We’ve been hearing it hundreds of times over as marketers: in order to be successful with your marketing, you need to know who you’re selling to – those elusive buyer personas. Your personas define not only who is buying your products, but also the what, when, why, and how of your marketing strategy. They provide you with the most valuable of insights so you can provide the right message to the right person at the right time.
You may have gone through this process and created extensive, detailed personas with everything from why they buy to what they do in their spare time. But did you know that you can fine tune them even further, adding more valuable information that will:
It’s true – and it can all be done using Google Analytics!
Google Analytics has a nifty feature called Custom Definitions (aka Custom Variables), which allow you to capture custom dimensions and metrics about your site’s visitors in Google Analytics.
For example, let’s say you’re running a LinkedIn Advertising campaign to people who have the job title IT Director. If you have a custom dimension created in Google Analytics for Job Title, you can include a query string parameter in your campaign landing page URL for title=IT_Director. Then, you can track how IT directors navigate your website going forward through Google Analytics!
As I mentioned before in my example, you can capture custom dimensions by including query string parameters in the landing page URLs for your paid media campaigns, specifically (and most effectively) through social media advertising. Because of the targeting options that are available through social media advertising platforms like LinkedIn, Facebook, or even Twitter, you can set up your custom dimensions in Google Analytics based on your specific campaign targets. Some examples of information you can easily track from your social media advertising campaigns include job title, skills, interests, gender, age, or even relationship status. What you’ll be able to capture depends on the specific advertising platform you’re using, but this gives you an idea of how much information you can get just from your campaigns.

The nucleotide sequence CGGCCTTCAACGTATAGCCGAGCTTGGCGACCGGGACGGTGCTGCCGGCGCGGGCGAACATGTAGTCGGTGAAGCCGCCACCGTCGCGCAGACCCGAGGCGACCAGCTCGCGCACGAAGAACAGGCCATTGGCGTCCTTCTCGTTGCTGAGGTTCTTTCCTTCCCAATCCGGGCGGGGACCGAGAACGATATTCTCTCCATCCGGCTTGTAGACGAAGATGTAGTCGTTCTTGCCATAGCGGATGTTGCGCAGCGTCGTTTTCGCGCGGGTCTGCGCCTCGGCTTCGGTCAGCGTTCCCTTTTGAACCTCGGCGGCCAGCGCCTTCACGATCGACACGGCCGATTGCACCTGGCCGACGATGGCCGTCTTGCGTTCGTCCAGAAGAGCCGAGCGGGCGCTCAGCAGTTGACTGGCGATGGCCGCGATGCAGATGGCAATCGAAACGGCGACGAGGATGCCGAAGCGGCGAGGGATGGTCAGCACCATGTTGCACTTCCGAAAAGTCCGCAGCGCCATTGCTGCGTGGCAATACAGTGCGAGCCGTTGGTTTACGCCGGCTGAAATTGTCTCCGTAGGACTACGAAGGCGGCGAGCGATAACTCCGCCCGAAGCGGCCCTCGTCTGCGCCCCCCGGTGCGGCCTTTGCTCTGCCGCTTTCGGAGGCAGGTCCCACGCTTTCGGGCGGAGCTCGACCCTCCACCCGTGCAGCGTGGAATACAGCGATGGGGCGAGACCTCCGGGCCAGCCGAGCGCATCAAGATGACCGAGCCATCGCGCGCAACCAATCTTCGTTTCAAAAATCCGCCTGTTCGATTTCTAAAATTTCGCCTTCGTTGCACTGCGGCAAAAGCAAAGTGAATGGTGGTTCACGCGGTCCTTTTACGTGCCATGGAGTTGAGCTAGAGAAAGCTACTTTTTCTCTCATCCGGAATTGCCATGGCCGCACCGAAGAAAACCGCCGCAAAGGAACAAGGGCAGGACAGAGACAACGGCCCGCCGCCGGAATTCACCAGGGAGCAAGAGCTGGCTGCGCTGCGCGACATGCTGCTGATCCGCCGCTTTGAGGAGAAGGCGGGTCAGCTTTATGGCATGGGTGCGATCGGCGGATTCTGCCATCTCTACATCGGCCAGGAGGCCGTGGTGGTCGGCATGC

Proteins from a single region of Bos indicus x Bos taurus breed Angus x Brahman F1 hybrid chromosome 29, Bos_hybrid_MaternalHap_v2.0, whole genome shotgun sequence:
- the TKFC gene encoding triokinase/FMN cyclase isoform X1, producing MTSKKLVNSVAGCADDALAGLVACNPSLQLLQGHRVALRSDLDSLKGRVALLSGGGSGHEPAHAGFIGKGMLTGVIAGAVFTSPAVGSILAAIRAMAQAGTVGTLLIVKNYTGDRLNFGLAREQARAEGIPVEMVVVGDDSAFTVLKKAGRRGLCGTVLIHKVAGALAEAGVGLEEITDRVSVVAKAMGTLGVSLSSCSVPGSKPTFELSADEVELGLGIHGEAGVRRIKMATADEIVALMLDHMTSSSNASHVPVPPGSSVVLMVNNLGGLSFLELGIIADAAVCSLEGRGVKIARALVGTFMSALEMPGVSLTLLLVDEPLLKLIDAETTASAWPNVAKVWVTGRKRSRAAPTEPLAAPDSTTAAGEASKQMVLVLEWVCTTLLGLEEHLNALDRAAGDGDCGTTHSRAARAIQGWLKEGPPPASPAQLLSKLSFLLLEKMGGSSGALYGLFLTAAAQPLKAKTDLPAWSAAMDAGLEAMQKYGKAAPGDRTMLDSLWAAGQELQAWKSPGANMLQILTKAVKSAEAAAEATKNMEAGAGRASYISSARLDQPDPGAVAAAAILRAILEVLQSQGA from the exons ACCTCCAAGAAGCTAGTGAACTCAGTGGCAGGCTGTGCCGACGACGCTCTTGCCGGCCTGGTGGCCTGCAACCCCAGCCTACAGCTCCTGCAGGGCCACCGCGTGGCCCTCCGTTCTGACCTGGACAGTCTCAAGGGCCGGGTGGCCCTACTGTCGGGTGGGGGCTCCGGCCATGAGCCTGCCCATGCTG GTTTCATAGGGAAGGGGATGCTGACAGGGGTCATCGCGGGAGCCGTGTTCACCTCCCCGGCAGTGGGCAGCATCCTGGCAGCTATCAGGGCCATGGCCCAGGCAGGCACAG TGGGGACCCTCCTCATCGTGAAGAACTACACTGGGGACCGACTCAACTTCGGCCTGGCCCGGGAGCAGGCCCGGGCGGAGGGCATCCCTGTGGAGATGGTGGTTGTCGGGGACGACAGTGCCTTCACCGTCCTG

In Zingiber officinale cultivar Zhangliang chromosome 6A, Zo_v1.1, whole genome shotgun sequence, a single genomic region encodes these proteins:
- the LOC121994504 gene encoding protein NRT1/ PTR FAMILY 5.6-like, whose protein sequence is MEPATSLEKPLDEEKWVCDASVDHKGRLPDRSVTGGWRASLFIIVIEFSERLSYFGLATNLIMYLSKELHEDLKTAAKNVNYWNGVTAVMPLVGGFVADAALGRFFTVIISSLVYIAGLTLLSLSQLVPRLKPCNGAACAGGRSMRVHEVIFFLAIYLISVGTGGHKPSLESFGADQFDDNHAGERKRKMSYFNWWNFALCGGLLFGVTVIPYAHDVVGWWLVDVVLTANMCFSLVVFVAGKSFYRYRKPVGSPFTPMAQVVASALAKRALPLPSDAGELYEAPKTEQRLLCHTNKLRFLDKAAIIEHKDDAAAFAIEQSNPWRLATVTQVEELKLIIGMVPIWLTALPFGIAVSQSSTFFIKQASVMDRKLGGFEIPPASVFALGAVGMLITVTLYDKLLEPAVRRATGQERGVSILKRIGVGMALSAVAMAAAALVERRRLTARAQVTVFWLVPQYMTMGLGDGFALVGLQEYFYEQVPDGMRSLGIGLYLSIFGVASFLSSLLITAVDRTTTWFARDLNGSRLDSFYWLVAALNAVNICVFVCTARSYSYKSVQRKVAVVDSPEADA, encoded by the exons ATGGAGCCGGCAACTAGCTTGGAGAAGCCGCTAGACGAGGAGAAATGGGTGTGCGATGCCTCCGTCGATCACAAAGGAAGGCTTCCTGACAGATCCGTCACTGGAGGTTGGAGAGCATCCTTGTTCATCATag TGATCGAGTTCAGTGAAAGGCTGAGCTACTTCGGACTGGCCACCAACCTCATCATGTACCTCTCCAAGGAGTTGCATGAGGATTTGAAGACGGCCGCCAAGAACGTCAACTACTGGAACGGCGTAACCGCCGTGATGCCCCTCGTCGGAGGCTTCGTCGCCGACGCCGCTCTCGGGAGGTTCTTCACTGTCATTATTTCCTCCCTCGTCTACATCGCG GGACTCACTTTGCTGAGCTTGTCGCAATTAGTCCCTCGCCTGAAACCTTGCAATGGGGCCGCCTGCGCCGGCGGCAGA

You can also gather additional information about your existing database of leads and/or customers using custom dimensions, and form retargeting lists that can be used to nurture them online. Let’s say you have a list of customer email addresses for your pet supply website, broken down by information they’ve provided about what kind of pets they have. You can run social media campaigns on Facebook targeted to each segment of your list (like dogs, cats, fish, birds, etc.) using Facebook’s Custom Audiences (which allow you to upload and advertise to your own email lists). Then, you can set up custom dimensions for each segment to track the behavior of those segments on your website. Lastly, you can set up retargeting lists through Facebook, Twitter, and AdWords for each of those segments, and retarget each one with pet-specific display ads.
Note that depending on how you want to track your visitors’ behavior, your custom dimensions will need to be set up accordingly. For instance, if you want to track the behavior of certain customers or prospects every time they come back to your site, then the scope of custom dimension will need to be set at the User level. If you only want to track by single visit sessions, then it will need to be set at the Session level. You can read more information about the different scopes here.
There’s so much that custom dimensions will allow you to do, you might become absolutely giddy with marketing geekiness (I know I do)! If you haven’t set them up yet, here are instructions from Google. Note, though, that you must have Universal Analytics to utilize this feature. Here’s a quick guide to help your tracking to Universal Analytics. You can also only track up to 10 custom definitions only – so plan them wisely.
What’s the most creative way you’ve used custom dimensions to enhance your personas and marketing strategy? Let’s talk in the comments below or on Twitter!